I have two lines of research that blend principles and methods from health, clinical and quantitative psychology and that are based on a collaborative team science approach. My primary line of research aims to understand and intervene on factors to address health disparities among Latinx communities impacted by HIV. I am particularly interested in applied psychometrics as I believe health disparities research should based on principles of sound measurement, especially of psychological constructs and social factors measured in Spanish or for comparing outcomes across diverse populations. Regarding intervention research, I focuses broadly on using the Multiphase Optimization Strategy to design more dynamic and efficient interventions, such as sequencing behavioral therapies for depression to improve HIV care engagement. My second line of research aims to conduct social and behavioral science research to help address some unresolved challenges in HIV cure research, such as promoting consent understanding, measuring psychological experiences of participants going through risky HIV cure trials, and understanding the perspectives, priorities and concerns of people living with HIV who may be interested in participating in HIV cure research. Across both lines of research in HIV treatment and care outcomes and cure research, the role of mental health and robust measurement remain central priorities.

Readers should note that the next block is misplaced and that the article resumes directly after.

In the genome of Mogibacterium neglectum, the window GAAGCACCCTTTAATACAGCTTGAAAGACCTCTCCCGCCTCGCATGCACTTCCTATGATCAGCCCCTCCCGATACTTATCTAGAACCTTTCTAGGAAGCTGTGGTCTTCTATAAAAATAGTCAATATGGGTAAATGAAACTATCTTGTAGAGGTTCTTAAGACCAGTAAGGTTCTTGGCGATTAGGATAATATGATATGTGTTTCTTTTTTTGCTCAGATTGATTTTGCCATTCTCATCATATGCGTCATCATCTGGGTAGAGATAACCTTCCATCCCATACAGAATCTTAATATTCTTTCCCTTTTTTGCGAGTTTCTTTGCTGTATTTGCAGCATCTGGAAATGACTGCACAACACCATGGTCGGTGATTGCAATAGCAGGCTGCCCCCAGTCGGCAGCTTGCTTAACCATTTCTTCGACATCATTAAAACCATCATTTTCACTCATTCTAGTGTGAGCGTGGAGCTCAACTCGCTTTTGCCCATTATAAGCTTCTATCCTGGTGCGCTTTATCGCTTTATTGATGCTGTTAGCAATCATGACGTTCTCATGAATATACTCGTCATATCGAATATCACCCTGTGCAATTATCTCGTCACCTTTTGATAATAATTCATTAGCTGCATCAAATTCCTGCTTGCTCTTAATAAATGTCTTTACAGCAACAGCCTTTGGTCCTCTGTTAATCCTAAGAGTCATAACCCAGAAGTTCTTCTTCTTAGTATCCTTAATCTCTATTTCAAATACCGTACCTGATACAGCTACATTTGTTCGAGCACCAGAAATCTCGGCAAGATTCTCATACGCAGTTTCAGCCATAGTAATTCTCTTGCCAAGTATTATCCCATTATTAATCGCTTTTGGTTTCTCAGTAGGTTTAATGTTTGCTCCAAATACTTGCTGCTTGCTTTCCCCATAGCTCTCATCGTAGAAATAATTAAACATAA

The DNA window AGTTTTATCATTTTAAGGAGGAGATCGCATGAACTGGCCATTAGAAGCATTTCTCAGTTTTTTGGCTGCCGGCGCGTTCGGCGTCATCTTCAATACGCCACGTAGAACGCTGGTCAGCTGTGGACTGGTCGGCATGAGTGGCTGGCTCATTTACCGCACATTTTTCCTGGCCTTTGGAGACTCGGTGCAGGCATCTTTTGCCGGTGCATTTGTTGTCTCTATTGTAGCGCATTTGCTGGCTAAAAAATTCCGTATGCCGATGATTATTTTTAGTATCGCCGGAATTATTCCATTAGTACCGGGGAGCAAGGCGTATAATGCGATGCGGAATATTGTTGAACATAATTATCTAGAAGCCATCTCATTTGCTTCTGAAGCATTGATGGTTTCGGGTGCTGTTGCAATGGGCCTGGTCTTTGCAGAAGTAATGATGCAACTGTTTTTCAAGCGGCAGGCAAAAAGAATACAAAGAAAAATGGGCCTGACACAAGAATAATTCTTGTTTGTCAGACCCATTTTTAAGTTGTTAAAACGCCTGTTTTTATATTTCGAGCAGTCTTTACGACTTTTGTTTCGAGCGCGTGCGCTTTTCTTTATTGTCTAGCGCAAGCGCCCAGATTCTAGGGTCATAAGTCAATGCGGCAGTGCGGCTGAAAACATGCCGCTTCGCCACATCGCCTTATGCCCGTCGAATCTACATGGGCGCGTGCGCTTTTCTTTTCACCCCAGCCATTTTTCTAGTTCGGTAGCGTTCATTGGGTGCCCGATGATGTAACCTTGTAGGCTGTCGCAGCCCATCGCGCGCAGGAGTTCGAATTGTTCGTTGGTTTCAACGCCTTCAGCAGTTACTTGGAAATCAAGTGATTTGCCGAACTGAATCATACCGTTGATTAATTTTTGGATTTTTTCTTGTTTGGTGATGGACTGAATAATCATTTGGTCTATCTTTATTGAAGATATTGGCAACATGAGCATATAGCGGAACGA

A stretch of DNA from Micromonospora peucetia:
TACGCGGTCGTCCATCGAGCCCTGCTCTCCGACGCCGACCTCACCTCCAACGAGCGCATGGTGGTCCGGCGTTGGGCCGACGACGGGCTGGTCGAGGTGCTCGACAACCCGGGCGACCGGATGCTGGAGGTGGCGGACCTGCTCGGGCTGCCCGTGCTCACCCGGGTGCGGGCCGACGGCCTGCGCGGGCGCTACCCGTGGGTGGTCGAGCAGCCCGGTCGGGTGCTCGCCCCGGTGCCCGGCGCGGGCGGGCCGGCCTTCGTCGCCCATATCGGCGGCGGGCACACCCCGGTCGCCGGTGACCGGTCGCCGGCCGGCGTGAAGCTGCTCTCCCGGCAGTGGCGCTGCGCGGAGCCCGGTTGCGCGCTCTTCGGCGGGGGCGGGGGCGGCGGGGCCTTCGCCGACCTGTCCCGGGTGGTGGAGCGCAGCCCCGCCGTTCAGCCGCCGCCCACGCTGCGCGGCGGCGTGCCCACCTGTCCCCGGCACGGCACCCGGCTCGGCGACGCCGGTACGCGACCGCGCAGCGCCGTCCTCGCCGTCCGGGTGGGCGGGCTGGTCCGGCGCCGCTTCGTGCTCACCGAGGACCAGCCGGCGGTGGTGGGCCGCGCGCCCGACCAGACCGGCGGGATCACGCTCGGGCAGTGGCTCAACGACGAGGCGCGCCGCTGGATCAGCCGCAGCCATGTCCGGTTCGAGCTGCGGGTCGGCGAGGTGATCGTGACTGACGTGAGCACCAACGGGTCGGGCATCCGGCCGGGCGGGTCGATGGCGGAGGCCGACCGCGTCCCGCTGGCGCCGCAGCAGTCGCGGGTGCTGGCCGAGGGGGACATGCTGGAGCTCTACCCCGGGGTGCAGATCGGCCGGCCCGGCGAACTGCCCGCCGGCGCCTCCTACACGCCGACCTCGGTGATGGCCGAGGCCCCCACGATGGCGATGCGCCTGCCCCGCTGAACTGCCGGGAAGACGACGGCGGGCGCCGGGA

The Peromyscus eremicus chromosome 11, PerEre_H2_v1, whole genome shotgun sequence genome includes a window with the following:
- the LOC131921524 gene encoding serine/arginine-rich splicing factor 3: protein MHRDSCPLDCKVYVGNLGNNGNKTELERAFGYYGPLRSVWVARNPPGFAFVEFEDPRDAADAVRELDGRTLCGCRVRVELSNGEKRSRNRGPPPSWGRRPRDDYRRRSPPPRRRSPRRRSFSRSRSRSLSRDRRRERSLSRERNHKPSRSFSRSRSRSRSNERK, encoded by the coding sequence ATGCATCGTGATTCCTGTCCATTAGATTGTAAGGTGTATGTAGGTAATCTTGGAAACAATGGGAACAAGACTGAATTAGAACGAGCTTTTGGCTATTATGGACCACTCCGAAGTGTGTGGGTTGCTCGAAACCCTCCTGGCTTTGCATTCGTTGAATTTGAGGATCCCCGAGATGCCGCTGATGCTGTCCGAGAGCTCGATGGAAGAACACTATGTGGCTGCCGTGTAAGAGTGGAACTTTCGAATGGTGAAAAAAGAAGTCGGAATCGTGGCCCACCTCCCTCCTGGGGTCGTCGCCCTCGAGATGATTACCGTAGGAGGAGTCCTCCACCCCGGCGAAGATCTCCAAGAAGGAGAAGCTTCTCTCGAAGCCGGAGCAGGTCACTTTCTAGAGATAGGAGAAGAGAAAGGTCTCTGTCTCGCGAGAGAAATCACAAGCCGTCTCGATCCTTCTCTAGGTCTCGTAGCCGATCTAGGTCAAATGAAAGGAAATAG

Additionally, I have a deep commitment to mentoring across the pipeline, from young people who are aspiring researchers through our NIDA-funded Summer HIV/AIDS Research Program (SHARP), up through early-career investigators in my role as Co-Director of the UCSF-Gladstone CFAR Mentoring Program. I am particularly interested in mentoring individuals who are interested in Latinx and HIV health disparities research, and those interested in the social science of HIV cure research.